A Series of Unfortunate Events

If you support raising taxes on property owners, particularly those who own rental property, but also want rental prices to not go up, you may find that you never get exactly what you want.

If you do get both of those things, and receive higher taxes along with rent control, you may find that rental housing quantity goes down. And if you legislate to get three things: rent control, higher taxes, and forcing rental housing supply from going down, say, through zoning laws; you may have to contend with greater numbers of people you find that now want to rent the same rental properties.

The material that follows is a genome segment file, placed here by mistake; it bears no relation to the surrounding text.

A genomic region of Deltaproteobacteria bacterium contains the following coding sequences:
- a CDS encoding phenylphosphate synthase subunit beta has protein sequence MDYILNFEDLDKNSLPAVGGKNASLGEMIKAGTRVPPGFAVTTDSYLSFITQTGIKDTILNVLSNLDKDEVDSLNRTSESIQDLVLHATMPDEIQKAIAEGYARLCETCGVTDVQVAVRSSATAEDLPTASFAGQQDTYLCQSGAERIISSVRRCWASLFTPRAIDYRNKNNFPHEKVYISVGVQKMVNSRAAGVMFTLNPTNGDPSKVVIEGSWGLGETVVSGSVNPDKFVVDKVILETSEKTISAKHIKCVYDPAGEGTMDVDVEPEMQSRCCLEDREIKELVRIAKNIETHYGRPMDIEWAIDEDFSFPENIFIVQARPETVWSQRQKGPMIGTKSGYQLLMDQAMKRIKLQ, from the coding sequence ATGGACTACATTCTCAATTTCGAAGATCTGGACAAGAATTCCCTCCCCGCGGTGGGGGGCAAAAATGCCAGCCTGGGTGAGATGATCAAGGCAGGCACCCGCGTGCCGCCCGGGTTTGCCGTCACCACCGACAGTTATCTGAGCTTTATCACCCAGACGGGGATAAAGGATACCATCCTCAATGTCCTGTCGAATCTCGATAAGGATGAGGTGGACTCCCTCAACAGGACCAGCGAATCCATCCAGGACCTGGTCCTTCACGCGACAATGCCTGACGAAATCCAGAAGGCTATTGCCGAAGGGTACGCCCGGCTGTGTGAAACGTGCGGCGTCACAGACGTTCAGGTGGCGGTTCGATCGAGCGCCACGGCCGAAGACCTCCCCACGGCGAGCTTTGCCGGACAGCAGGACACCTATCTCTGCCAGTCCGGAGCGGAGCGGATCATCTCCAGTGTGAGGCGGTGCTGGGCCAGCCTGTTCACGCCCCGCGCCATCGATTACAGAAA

You probably won’t get four things: higher taxes, rent control, prevention of decline in housing quantity, and no new people competing to rent the same housing supply.

But if you do…

You might expect required and very long, rationed waiting lists for apartments and other rental property, black markets, reduced housing quality and maintenance of housing, angry landlords, and an even angrier population of renters who don’t understand what just happened and vote for or demand more of exactly what got them stuck in their situation in the first place.

This post was inspired by economics and the writing of Lemony Snicket.

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